If this amendment were to pass, if it were to become law, immediately all of those children who can now be on their parents' policy, if their parents are willing, would lose their health insurance.
With a job or without a job, these young people coming out of school are idealistic and ambitious. They want to follow their passions and their pursuits. That is what our Founders told them they could do--life, liberty and pursuit of happiness. These young people want a healthier life to pursue their happiness, to choose a job not based on the health benefits it may or may not provide, but to choose an occupation which addresses their aspirations--not ours, theirs.
So I just want to repeat back to our colleagues something I heard them say over and over again. They said, we didn't read the bill. Well, we did. But clearly, you did not. And I urge you to read the bill, because if you did, you would see that the bill puts medical decisions in the hands of patients and doctors, not your favorite insurance company. You would see that it brings down the cost of prescription drugs for seniors. You would see that it ends the days of discrimination based on preexisting conditions and lifetime caps on the care of children and families. You would see that under this bill, no longer would being a woman be a preexisting medical condition as it is now as women are discriminated against in terms of price and access to insurance.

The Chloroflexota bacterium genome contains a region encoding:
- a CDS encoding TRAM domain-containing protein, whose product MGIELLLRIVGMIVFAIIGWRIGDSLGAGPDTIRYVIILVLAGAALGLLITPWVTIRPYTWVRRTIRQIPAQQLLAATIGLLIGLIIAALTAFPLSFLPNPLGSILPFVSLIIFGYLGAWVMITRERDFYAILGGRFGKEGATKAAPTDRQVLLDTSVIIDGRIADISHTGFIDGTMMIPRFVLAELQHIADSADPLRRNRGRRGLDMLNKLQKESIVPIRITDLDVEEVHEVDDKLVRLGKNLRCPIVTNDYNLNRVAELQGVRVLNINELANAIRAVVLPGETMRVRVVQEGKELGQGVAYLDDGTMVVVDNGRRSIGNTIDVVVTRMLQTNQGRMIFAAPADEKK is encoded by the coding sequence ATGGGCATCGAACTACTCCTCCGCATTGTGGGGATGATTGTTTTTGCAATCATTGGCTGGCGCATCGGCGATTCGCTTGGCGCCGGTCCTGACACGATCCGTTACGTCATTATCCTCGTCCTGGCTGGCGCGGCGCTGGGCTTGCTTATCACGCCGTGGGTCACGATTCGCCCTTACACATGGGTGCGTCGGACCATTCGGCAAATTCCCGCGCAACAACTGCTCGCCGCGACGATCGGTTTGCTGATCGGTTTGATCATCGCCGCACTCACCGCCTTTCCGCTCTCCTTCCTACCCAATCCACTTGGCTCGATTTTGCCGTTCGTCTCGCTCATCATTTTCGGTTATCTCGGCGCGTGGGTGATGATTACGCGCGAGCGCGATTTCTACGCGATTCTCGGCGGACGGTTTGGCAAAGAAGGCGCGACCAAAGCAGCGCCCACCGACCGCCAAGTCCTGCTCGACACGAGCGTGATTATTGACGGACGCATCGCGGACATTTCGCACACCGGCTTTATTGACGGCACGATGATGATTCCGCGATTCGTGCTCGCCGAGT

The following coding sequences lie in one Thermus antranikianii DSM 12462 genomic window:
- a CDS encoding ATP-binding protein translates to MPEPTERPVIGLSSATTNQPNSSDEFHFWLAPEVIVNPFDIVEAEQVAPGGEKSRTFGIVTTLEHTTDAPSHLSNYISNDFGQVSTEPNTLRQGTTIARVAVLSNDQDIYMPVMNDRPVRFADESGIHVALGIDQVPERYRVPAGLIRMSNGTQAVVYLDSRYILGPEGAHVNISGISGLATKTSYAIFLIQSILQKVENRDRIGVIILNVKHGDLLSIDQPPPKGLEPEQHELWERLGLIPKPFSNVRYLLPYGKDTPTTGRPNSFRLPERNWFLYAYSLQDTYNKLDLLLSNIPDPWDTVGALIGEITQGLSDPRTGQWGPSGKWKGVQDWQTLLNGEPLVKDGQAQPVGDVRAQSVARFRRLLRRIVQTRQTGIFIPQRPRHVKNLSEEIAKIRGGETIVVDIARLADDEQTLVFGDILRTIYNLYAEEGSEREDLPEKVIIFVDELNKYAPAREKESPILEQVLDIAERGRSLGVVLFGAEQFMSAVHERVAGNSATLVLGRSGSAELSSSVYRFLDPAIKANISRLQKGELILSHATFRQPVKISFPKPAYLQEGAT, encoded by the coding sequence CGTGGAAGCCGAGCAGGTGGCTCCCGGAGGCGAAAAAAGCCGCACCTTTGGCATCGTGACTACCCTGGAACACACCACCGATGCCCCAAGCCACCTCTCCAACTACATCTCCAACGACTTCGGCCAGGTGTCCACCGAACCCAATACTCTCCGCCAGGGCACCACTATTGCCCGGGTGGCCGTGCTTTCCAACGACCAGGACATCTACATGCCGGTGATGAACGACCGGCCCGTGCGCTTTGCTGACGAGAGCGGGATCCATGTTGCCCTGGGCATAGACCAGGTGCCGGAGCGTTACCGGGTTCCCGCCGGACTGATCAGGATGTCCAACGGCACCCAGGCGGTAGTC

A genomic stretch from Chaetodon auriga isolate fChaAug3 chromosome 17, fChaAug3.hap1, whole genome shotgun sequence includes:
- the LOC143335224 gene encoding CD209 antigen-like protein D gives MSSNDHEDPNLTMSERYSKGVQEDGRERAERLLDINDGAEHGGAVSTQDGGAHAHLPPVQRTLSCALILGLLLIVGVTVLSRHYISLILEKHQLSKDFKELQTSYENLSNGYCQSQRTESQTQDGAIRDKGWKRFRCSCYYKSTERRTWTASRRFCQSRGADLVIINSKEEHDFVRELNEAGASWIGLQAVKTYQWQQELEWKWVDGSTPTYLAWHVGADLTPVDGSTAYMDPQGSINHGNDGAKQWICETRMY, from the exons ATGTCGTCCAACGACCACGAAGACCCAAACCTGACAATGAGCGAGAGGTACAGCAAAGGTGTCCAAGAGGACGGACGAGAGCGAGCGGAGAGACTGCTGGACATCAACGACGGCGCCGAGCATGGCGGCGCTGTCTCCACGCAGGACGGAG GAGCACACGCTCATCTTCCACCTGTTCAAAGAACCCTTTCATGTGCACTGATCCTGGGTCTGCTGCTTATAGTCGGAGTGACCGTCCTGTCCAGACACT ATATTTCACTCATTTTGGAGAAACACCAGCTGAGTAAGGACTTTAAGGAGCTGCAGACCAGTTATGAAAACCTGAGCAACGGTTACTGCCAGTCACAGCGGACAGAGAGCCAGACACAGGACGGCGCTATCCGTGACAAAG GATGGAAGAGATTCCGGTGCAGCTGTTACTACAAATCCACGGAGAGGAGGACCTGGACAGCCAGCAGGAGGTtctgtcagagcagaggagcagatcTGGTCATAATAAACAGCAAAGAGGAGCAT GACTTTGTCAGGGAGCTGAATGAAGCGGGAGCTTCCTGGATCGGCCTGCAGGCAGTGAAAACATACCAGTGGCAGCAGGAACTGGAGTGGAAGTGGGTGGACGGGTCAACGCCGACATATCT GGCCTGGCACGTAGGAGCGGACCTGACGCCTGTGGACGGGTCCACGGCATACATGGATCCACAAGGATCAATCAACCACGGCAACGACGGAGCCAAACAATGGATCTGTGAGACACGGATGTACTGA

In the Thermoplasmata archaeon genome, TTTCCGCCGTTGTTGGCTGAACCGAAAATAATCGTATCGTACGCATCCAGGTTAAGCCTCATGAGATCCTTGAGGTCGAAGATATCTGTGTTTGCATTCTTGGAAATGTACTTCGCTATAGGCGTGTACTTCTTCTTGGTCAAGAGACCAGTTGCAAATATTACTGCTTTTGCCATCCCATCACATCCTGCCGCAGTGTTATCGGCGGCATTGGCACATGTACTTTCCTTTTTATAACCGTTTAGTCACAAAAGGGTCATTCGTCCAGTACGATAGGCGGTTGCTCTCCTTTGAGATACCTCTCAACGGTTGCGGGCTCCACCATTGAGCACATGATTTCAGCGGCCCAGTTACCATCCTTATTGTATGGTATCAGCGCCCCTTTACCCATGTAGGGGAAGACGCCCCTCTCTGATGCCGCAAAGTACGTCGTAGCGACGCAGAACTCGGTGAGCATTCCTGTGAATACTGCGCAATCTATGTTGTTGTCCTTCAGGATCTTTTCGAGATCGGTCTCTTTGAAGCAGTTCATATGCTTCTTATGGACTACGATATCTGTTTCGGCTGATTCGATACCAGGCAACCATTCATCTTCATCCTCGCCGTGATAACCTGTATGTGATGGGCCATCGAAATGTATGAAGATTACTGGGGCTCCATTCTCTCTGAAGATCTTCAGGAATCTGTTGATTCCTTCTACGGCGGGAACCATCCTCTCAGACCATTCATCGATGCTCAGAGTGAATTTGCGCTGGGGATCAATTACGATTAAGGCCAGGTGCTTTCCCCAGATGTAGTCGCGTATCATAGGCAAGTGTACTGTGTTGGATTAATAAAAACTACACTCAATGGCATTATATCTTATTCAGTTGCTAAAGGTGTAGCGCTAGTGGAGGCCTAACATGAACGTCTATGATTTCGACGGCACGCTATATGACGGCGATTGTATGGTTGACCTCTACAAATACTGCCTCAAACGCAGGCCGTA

You would see that it offers tax credits to millions of small businesses who choose to do right by their employees and offer insurance benefits.
It was for all of these Americans that we acted. It is for them that we stand here today to oppose this amendment.
And if you read the bill, you will see contrary--contrary to misrepresentations that were set forth by those who do the bidding of the health insurance industry in our country, you would see what the bill does. You would see that it is about innovation. It's about prevention. It's about a healthier America, not just health care in America. It's about using the technologies of the future. It's about bringing health care closer to people where they live to lower the cost, to improve the quality and to expand the access.
You would see that it is a bill about the future. Instead of the misrepresentations about this, that, and the other thing which I don't even want to repeat here, you would see that this is transformative for our country because it gives people the liberty, again, to pursue their lives.
So I would like to know how many of you read the bill? We read it over and over again, to each other, drilling down on different parts of it. So we know of what we speak when we come to this floor. And maybe if you knew more about it, you wouldn't be so quick to say--we do not want to allow children to stay on their parents' policies. We do not want to end discrimination on the basis of preexisting conditions for our children. We do not want to begin to close the doughnut hole. We do not want to have preventive medicines without cost and copay for our seniors. And the list goes on and on. So that's what's happening here today.
This is again, yet again, another example of our friends standing up for the insurance companies at the expense of the American people, standing up for the insurance companies at the expense of the health and well-being of our country. It is again an example of Washington, D.C. holding on to the special interest status quo. It is again this Congress saying to the American people, we are here for the special interest, we are not here for the people's interest. To Stacie, we are not here for your two daughters. For Vernal, we are not here for women and having being a woman being a preexisting condition. To Claudette and Richard, to say to them, too bad about your mortgage. If you can't pay your mortgage because you have to pay your medical bills, so be it.
I urge my colleagues to vote against this amendment, which is another manifestation of the ``so be it'' attitude of some in Congress at the expense of many in our country.